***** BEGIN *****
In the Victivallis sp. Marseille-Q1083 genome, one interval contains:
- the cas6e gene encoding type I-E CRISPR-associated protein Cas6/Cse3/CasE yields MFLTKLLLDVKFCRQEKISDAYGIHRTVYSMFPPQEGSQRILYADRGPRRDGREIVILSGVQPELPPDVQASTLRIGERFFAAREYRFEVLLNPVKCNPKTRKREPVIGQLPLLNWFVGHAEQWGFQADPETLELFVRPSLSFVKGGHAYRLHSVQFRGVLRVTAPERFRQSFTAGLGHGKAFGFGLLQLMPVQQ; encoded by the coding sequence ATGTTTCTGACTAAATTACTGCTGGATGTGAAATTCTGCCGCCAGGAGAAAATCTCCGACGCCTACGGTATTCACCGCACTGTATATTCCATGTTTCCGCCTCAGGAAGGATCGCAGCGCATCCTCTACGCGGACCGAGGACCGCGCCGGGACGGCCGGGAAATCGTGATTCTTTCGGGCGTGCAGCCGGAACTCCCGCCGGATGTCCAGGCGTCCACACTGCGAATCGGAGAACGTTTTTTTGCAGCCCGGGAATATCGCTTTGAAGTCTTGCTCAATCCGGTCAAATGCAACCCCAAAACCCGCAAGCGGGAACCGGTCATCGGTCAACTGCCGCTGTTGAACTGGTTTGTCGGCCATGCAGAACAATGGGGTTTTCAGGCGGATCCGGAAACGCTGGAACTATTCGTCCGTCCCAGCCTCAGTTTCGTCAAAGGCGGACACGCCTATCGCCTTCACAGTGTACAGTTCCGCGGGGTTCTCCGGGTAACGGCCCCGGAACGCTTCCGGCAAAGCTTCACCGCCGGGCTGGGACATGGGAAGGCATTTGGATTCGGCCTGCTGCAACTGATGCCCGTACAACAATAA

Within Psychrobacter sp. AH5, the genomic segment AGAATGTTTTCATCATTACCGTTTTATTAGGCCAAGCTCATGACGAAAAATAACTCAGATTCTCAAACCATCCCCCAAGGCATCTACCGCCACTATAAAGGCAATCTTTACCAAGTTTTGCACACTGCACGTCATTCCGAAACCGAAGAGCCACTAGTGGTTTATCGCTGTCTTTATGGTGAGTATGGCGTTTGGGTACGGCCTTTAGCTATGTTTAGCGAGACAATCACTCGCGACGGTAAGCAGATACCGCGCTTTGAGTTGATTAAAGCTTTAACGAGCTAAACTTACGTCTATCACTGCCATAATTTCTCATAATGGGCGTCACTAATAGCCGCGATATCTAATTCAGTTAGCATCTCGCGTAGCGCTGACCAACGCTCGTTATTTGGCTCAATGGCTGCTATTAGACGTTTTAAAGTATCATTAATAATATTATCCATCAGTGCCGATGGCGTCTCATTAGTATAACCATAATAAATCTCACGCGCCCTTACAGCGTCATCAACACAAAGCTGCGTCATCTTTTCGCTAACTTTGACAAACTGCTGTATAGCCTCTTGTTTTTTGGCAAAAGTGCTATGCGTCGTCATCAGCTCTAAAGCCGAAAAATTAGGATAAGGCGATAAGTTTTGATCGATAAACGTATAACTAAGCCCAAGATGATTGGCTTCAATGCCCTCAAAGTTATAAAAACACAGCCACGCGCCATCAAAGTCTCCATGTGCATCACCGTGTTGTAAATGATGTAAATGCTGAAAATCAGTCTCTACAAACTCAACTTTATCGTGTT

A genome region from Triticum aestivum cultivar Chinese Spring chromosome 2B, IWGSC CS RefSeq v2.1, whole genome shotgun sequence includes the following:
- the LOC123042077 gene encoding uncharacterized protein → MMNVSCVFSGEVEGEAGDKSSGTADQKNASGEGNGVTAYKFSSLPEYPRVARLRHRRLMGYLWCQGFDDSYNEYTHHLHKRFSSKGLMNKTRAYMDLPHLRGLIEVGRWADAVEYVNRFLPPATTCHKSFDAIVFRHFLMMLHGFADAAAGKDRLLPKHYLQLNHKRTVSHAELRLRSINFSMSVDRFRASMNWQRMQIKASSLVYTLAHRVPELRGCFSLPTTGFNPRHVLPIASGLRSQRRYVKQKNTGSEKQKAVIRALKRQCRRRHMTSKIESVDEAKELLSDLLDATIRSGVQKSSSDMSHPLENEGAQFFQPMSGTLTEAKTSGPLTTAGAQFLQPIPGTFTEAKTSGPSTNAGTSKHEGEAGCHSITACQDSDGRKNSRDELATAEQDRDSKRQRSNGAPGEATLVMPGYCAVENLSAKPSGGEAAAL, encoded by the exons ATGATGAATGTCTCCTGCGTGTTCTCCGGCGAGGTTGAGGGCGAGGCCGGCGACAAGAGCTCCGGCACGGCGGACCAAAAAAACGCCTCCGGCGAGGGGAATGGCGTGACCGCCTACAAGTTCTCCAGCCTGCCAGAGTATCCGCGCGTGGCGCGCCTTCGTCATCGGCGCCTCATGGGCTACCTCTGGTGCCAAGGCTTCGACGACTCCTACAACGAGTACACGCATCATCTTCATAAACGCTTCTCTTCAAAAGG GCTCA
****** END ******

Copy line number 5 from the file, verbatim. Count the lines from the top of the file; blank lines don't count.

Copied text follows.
- the LOC123042077 gene encoding uncharacterized protein → MMNVSCVFSGEVEGEAGDKSSGTADQKNASGEGNGVTAYKFSSLPEYPRVARLRHRRLMGYLWCQGFDDSYNEYTHHLHKRFSSKGLMNKTRAYMDLPHLRGLIEVGRWADAVEYVNRFLPPATTCHKSFDAIVFRHFLMMLHGFADAAAGKDRLLPKHYLQLNHKRTVSHAELRLRSINFSMSVDRFRASMNWQRMQIKASSLVYTLAHRVPELRGCFSLPTTGFNPRHVLPIASGLRSQRRYVKQKNTGSEKQKAVIRALKRQCRRRHMTSKIESVDEAKELLSDLLDATIRSGVQKSSSDMSHPLENEGAQFFQPMSGTLTEAKTSGPLTTAGAQFLQPIPGTFTEAKTSGPSTNAGTSKHEGEAGCHSITACQDSDGRKNSRDELATAEQDRDSKRQRSNGAPGEATLVMPGYCAVENLSAKPSGGEAAAL, encoded by the exons ATGATGAATGTCTCCTGCGTGTTCTCCGGCGAGGTTGAGGGCGAGGCCGGCGACAAGAGCTCCGGCACGGCGGACCAAAAAAACGCCTCCGGCGAGGGGAATGGCGTGACCGCCTACAAGTTCTCCAGCCTGCCAGAGTATCCGCGCGTGGCGCGCCTTCGTCATCGGCGCCTCATGGGCTACCTCTGGTGCCAAGGCTTCGACGACTCCTACAACGAGTACACGCATCATCTTCATAAACGCTTCTCTTCAAAAGG GCTCA